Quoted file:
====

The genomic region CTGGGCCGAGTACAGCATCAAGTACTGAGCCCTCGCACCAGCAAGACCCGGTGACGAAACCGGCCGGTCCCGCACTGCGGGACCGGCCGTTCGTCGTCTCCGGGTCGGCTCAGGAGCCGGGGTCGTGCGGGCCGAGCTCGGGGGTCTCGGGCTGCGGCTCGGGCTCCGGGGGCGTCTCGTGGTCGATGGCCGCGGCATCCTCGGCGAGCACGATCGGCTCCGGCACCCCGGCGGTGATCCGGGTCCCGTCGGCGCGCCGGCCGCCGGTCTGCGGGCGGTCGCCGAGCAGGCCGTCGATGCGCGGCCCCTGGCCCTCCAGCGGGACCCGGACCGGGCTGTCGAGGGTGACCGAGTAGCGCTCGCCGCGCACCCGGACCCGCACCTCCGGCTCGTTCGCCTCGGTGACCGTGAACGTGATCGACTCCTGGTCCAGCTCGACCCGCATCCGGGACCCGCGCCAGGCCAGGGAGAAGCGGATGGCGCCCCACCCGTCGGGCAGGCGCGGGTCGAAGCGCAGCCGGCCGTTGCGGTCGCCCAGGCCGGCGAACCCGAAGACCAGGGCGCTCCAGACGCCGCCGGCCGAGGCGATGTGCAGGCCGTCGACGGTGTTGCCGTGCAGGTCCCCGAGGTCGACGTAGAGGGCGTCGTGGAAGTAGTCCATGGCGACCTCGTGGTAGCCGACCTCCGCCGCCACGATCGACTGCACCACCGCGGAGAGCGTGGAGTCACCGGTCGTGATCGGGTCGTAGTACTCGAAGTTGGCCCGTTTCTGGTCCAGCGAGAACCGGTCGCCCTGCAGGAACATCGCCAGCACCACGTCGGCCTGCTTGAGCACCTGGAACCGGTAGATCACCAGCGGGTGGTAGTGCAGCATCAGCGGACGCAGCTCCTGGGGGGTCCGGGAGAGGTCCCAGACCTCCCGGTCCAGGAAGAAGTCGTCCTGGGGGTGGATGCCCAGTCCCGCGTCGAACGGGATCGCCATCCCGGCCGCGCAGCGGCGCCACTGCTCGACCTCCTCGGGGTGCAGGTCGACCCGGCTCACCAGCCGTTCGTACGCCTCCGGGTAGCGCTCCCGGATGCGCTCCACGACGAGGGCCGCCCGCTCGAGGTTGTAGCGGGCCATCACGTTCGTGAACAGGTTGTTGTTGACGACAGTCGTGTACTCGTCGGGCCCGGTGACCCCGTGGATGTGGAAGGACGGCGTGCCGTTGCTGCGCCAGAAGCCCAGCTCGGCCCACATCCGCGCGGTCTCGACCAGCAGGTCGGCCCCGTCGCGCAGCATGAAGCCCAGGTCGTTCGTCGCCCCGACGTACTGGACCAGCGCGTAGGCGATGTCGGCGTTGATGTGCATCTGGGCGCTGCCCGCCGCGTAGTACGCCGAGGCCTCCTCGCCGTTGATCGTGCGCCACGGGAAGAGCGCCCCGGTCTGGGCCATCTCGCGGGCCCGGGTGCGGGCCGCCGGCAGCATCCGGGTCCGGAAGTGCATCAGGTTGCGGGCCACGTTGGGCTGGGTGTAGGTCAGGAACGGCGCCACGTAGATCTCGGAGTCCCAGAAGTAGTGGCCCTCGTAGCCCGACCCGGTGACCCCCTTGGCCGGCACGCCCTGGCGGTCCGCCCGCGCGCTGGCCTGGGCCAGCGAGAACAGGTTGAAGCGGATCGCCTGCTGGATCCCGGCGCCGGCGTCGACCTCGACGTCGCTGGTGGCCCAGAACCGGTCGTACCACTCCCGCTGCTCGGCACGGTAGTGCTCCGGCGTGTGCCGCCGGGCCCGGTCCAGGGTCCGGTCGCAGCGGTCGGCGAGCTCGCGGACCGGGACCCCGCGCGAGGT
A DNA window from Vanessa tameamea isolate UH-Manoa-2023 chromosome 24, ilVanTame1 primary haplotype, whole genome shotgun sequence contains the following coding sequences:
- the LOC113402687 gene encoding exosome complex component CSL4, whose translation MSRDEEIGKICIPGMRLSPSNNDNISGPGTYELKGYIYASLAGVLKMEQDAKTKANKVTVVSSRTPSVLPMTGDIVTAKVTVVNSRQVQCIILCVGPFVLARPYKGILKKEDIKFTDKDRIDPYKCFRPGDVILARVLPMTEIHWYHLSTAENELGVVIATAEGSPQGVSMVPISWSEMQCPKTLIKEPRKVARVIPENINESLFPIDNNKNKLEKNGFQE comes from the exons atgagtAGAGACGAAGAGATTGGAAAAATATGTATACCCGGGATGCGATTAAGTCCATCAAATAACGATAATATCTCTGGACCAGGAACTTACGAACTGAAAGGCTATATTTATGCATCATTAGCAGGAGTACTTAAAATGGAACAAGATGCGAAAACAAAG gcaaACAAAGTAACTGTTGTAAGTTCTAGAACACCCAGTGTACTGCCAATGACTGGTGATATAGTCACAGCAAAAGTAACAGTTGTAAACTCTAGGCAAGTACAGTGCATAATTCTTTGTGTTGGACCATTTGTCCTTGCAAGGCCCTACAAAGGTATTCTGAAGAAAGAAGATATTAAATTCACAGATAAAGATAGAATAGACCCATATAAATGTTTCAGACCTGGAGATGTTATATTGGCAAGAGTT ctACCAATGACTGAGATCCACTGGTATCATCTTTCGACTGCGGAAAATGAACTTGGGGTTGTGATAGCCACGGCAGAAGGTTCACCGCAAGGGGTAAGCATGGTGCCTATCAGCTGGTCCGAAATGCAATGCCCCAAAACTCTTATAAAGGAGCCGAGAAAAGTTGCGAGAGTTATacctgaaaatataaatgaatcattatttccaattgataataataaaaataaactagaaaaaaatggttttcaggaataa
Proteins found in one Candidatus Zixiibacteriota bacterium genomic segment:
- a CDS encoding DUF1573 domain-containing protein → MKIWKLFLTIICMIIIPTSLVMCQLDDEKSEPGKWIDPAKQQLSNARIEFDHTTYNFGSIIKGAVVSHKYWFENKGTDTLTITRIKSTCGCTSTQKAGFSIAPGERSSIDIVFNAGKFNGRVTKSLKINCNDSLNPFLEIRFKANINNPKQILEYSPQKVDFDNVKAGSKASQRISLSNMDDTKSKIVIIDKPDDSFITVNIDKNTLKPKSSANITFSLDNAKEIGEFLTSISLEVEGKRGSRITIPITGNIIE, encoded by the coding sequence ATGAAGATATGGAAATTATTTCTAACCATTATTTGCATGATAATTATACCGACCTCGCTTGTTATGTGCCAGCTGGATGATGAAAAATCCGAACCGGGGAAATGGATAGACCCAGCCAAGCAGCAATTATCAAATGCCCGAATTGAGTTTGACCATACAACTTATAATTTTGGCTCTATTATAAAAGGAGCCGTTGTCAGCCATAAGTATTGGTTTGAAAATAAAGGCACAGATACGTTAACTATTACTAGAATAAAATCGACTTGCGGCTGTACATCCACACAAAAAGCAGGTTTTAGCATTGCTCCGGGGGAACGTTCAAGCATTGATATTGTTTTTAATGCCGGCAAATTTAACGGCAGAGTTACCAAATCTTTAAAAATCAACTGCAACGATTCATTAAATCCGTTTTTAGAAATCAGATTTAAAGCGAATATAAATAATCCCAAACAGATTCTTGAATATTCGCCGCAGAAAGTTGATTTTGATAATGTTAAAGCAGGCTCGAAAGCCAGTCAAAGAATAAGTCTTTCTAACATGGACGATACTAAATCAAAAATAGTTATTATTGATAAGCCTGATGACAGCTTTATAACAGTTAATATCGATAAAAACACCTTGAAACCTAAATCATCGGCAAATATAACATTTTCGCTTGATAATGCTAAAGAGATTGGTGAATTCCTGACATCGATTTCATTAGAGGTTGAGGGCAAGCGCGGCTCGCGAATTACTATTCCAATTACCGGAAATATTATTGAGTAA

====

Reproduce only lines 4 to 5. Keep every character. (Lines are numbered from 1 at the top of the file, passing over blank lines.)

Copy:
Proteins found in one Candidatus Zixiibacteriota bacterium genomic segment:
- a CDS encoding DUF1573 domain-containing protein → MKIWKLFLTIICMIIIPTSLVMCQLDDEKSEPGKWIDPAKQQLSNARIEFDHTTYNFGSIIKGAVVSHKYWFENKGTDTLTITRIKSTCGCTSTQKAGFSIAPGERSSIDIVFNAGKFNGRVTKSLKINCNDSLNPFLEIRFKANINNPKQILEYSPQKVDFDNVKAGSKASQRISLSNMDDTKSKIVIIDKPDDSFITVNIDKNTLKPKSSANITFSLDNAKEIGEFLTSISLEVEGKRGSRITIPITGNIIE, encoded by the coding sequence ATGAAGATATGGAAATTATTTCTAACCATTATTTGCATGATAATTATACCGACCTCGCTTGTTATGTGCCAGCTGGATGATGAAAAATCCGAACCGGGGAAATGGATAGACCCAGCCAAGCAGCAATTATCAAATGCCCGAATTGAGTTTGACCATACAACTTATAATTTTGGCTCTATTATAAAAGGAGCCGTTGTCAGCCATAAGTATTGGTTTGAAAATAAAGGCACAGATACGTTAACTATTACTAGAATAAAATCGACTTGCGGCTGTACATCCACACAAAAAGCAGGTTTTAGCATTGCTCCGGGGGAACGTTCAAGCATTGATATTGTTTTTAATGCCGGCAAATTTAACGGCAGAGTTACCAAATCTTTAAAAATCAACTGCAACGATTCATTAAATCCGTTTTTAGAAATCAGATTTAAAGCGAATATAAATAATCCCAAACAGATTCTTGAATATTCGCCGCAGAAAGTTGATTTTGATAATGTTAAAGCAGGCTCGAAAGCCAGTCAAAGAATAAGTCTTTCTAACATGGACGATACTAAATCAAAAATAGTTATTATTGATAAGCCTGATGACAGCTTTATAACAGTTAATATCGATAAAAACACCTTGAAACCTAAATCATCGGCAAATATAACATTTTCGCTTGATAATGCTAAAGAGATTGGTGAATTCCTGACATCGATTTCATTAGAGGTTGAGGGCAAGCGCGGCTCGCGAATTACTATTCCAATTACCGGAAATATTATTGAGTAA